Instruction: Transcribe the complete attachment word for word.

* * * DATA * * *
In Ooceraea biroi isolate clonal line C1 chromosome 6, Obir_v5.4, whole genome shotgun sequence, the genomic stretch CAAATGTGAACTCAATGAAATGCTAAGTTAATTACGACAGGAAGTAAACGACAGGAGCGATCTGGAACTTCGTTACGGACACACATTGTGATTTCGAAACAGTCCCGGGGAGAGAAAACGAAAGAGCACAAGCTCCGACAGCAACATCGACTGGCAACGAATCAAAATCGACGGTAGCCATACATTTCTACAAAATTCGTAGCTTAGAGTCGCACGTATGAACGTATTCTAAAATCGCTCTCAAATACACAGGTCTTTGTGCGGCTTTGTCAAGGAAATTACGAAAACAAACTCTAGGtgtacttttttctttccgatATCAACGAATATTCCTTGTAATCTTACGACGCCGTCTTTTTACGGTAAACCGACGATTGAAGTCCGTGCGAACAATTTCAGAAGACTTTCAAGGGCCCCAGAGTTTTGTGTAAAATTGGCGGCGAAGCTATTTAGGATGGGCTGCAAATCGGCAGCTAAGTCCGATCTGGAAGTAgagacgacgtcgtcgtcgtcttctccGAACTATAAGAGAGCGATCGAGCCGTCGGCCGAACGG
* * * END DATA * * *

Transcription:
In Ooceraea biroi isolate clonal line C1 chromosome 6, Obir_v5.4, whole genome shotgun sequence, the genomic stretch CAAATGTGAACTCAATGAAATGCTAAGTTAATTACGACAGGAAGTAAACGACAGGAGCGATCTGGAACTTCGTTACGGACACACATTGTGATTTCGAAACAGTCCCGGGGAGAGAAAACGAAAGAGCACAAGCTCCGACAGCAACATCGACTGGCAACGAATCAAAATCGACGGTAGCCATACATTTCTACAAAATTCGTAGCTTAGAGTCGCACGTATGAACGTATTCTAAAATCGCTCTCAAATACACAGGTCTTTGTGCGGCTTTGTCAAGGAAATTACGAAAACAAACTCTAGGtgtacttttttctttccgatATCAACGAATATTCCTTGTAATCTTACGACGCCGTCTTTTTACGGTAAACCGACGATTGAAGTCCGTGCGAACAATTTCAGAAGACTTTCAAGGGCCCCAGAGTTTTGTGTAAAATTGGCGGCGAAGCTATTTAGGATGGGCTGCAAATCGGCAGCTAAGTCCGATCTGGAAGTAgagacgacgtcgtcgtcgtcttctccGAACTATAAGAGAGCGATCGAGCCGTCGGCCGAACGG